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AstraZeneca, Merck target broad use of Lynparza in prostate cancer as PARP rivals Pfizer, J&J, Clovis loom

September 24, 2021 Angus Liu


Building on an FDA nod last year for Lynparza in some previously treated patients with prostate cancer, AstraZeneca and Merck are now trumpeting first-in-class positive data from a clinical trial that could open a broader market for the PARP inhibitor. 

Lynparza plus Johnson & Johnson’s Zytiga prolonged the time to tumor progression or death over Zytiga alone in men with previously untreated metastatic, castration-resistant prostate cancer (CRPC) regardless of their homologous recombination repair (HRR) mutation status, AZ and Merck said Friday. All patients also received corticosteroids. 

The positive readout, which came from a planned interim analysis of the phase 3 PROpel trial, has made Lynparza the first PARP inhibitor to show clinical benefit in this first-line setting. Even though the data are immature, the companies plan to take them to regulators, Susan Galbraith, AZ’s oncology R&D head, said in a statement.

It’s no surprise the companies are in a hurry to open a dialog with regulators. All other marketed PARP meds—including two by entrenched prostate cancer players—are targeting front-line metastatic CRPC.

RELATED: ASCO: AstraZeneca, Merck to expand Lynparza’s blockbuster territory with big early breast cancer showing

Thanks to an FDA green light last May, Lynparza is already cleared for the treatment of HRR-mutated metastatic CRPC following prior treatment with Pfizer and Astellas’ Xtandi or Zytiga. Another accelerated approval the FDA handed to Clovis Oncology last May gave rival PARP inhibitor Rubraca a path into the third-line treatment of BRCA-mutant, metastatic CRPC. BRCA mutations are a type of HRR deficiency.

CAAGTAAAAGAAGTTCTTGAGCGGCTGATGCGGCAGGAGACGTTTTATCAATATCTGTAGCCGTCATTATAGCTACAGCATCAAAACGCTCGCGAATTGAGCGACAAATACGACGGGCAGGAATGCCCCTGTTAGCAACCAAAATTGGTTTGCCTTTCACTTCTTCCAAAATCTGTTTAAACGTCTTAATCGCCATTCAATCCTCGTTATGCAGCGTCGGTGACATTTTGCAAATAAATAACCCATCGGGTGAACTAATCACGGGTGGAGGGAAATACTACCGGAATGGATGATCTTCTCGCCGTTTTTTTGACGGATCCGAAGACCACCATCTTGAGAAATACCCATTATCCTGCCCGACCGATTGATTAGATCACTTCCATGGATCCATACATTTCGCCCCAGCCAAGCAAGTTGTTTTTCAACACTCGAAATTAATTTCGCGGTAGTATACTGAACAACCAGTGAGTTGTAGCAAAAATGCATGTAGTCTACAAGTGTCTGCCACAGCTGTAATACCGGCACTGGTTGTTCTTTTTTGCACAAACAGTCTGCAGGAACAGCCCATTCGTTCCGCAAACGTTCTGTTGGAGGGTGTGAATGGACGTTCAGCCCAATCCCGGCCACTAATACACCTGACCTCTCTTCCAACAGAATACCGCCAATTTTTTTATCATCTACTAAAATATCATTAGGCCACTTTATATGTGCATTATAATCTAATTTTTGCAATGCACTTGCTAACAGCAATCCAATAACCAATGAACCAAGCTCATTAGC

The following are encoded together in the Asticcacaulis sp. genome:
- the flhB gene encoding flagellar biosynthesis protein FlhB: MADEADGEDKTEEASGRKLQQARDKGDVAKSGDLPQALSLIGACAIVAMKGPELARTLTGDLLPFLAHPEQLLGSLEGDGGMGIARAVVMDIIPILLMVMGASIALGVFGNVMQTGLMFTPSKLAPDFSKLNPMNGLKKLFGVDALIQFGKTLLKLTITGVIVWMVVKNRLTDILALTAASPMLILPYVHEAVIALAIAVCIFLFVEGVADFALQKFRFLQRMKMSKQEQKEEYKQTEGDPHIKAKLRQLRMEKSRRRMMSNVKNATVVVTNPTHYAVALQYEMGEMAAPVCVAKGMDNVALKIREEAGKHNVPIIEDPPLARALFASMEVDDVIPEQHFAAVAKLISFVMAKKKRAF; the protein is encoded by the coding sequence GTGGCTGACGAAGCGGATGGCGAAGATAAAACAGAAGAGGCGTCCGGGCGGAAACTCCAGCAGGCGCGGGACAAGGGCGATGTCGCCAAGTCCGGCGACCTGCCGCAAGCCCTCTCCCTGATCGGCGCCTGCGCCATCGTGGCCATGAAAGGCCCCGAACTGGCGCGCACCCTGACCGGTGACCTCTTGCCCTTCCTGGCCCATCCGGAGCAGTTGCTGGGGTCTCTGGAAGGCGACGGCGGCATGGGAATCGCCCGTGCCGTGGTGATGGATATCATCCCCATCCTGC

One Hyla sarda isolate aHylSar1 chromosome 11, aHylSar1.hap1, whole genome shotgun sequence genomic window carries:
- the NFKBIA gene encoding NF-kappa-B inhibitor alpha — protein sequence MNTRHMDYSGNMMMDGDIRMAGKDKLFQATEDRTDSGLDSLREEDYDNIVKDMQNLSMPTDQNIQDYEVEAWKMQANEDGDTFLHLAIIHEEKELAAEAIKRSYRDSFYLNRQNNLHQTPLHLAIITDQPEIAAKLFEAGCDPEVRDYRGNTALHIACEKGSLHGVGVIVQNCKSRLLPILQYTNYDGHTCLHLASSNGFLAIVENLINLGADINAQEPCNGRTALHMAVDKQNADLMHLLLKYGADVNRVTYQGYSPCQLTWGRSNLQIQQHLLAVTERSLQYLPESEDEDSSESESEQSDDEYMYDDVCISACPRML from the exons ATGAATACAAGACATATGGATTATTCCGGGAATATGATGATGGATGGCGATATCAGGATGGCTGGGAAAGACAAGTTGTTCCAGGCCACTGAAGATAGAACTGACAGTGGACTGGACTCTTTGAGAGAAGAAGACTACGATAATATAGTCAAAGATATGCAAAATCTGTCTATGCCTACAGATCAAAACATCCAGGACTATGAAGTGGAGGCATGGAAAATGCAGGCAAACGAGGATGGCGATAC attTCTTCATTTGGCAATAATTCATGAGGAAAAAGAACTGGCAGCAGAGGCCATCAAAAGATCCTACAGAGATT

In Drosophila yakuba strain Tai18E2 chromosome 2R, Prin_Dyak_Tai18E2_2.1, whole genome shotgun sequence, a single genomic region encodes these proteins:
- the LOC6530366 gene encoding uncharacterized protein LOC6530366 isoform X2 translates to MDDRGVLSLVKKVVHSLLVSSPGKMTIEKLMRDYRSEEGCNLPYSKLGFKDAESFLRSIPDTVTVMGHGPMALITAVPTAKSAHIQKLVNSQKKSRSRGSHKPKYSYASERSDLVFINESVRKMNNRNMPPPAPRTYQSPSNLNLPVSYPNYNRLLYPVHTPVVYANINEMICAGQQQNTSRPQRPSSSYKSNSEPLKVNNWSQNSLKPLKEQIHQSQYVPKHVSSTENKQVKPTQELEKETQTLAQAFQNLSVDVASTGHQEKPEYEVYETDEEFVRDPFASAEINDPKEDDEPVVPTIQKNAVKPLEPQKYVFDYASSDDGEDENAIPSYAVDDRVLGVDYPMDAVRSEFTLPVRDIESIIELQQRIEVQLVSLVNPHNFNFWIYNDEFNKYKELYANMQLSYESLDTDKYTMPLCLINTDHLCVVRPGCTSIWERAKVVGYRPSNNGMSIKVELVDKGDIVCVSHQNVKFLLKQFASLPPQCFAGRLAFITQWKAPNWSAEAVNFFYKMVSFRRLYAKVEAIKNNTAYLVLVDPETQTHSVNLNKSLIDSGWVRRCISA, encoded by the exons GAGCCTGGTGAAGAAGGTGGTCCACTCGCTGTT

But the race to conquer the first-line market is heating up among PARP players. J&J’s Janssen unit—which holds the rights to Zejula in prostate cancer through a 2016 licensing deal with its inventor, Tesaro—is pairing the PARP inhibitor with Zytiga plus prednisone in patients who didn’t get any prior treatment in the phase 3 MAGNITUDE trial, which covers all comers with or without HRR gene alterations.

As for Clovis’ Rubraca, investigators at the National Cancer Institute recently launched a phase 3 trial dubbed CASPAR to test whether combining the drug with Xtandi outperforms Xtandi alone in the front-line treatment of metastatic CRPC.

RELATED: AstraZeneca and Merck’s Lynparza pressures Clovis’ Rubraca with prostate cancer OK

What’s more, Pfizer’s Talzenna, which is only approved to treat BRCA-mutated breast cancer, is now in the phase 3 TALAPRO-2 trial in prostate cancer. Pfizer is collaborating with Astellas to test Talzenna in combination with Xtandi.

Lynparza is leading the PARP inhibitor field, with sales of $1.13 billion in the first six months of 2021, marking 15% year-over-year growth at constant currencies. With the latest prostate cancer win and recent positive data for use in patients with high-risk early breast cancer after surgery, the drug seems to be on a strong growth path. And Zytiga  brought in $1.2 billion in worldwide sales in the first half of the year, despite generic erosion and competition from newer meds.



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